But ever since the rise of the iPhone, touch-screen smartphones have caught on in popularity, with many … Read more
IntoMobile is reporting today that the next release of Android--Gingerbread--is expected to debut November 11.
Likely to be marked as v2.3, Gingerbread is said to focus more on aesthetics as opposed to additional features. Other details include WebM support, better copy and paste functionality, and improved social-networking features.
Reading the tea leaves, it certainly appears that an SDK announcement is around the corner. A giant gingerbread man statue was dropped off at Google headquarters two weeks ago, where he now stands next to previous delicious builds of Android, including Froyo (2.1) and Eclair (2.0).
Typically, Google announces … Read more
Dell is looking to market its own smartphone as an alternative to the BlackBerry and is starting the push with its own employees.
The PC maker will give its BlackBerry-carrying employees new Venue Pro smartphones in return for their existing phones. The transition is expected to save the company around 25 percent in mobile communications costs, mostly by getting rid of its BlackBerry servers, Dell's chief financial officer Brian Gladden told The Wall Street Journal.
The 25,000 employees who currently have BlackBerrys will receive Venue Pro phones with both voice and data plans; remaining employees (about 71,000) … Read more
As the Internet and TV converge in living rooms, lots of folks, including the New York Times, have been drooling over the idea of smartphones as next-gen remotes. On the surface, this seems like a cool idea. After all, smart mobile devices have touch screens, keyboards, and all sorts of other bells and whistles that should equal an enhanced, enjoyable smart-TV experience.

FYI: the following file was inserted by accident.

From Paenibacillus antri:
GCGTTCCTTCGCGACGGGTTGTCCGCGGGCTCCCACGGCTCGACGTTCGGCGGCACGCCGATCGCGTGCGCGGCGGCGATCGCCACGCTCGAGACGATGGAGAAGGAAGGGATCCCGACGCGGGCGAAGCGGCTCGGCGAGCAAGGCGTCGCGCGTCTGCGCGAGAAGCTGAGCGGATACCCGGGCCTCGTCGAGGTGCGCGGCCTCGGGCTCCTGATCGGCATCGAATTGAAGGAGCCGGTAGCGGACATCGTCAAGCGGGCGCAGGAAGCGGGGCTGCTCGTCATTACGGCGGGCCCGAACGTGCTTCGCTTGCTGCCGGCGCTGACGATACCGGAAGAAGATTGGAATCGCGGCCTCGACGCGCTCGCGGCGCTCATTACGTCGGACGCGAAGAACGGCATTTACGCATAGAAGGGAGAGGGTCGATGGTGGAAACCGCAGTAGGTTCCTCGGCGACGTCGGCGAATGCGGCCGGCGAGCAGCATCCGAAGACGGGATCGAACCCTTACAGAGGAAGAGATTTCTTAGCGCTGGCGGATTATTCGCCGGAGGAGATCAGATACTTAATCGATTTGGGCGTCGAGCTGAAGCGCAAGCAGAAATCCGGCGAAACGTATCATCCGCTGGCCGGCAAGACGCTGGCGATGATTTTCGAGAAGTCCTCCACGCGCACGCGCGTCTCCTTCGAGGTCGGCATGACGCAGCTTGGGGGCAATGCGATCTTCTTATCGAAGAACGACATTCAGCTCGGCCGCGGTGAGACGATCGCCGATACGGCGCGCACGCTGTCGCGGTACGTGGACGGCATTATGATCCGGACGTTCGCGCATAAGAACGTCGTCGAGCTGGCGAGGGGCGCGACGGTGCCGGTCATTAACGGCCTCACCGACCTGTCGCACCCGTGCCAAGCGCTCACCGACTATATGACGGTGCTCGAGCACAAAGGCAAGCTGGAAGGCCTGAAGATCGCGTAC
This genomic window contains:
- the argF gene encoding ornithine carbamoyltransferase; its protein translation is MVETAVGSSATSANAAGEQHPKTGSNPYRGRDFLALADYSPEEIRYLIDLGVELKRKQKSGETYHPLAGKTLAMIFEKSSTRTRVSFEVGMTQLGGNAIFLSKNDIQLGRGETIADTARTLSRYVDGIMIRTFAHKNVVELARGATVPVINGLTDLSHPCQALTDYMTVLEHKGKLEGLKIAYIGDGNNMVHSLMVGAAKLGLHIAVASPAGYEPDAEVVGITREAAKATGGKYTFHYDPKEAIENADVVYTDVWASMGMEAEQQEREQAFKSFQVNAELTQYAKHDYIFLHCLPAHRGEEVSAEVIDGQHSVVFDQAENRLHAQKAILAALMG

Once you scratch the surface, however, you soon realize what a terrible and impractical idea an app-enabled smartphone remote really is.
It's kind of like wanting to see Freddy Krueger and Jason Voorhees in the same film. At first it sounds great: two horror-movie icons in one great slasher epic. What's not to love about that? But once the movie shows up, you realize that Freddy and Jason are cool and all, but they probably shouldn't be forced into a shared (and regrettable) experience.
Here, then, are nine reasons your smart device is a lousy TV remote.
9. It's still a phone A phone that changes the channel on my television. I admit, that is cool. But what happens if someone calls me during my smartphone-as-smart-remote-dress-up-party? A big bucket of terrible, that's what happens.
Do I miss the call? Do I pause the TV? Do I take the call and leave the program temporarily remote-less? As much as I hate my cable remote, it never interrupts my show with a call from a telemarketer.
8. Battery life Using your phone as a remote eats up your battery faster than Homer Simpson can eat a doughnut. Mmmmmm, doughnuts. Even the New York Times points out "the toll [remote control apps] took on [a phone's] battery."
7. A phone is a personal device The phone is first and foremost a device built for one person. Sure, in the bad old days, you had to call into a switchboard and have an operator connect your call, but these days the smartphone is a bicycle built for one. … Read more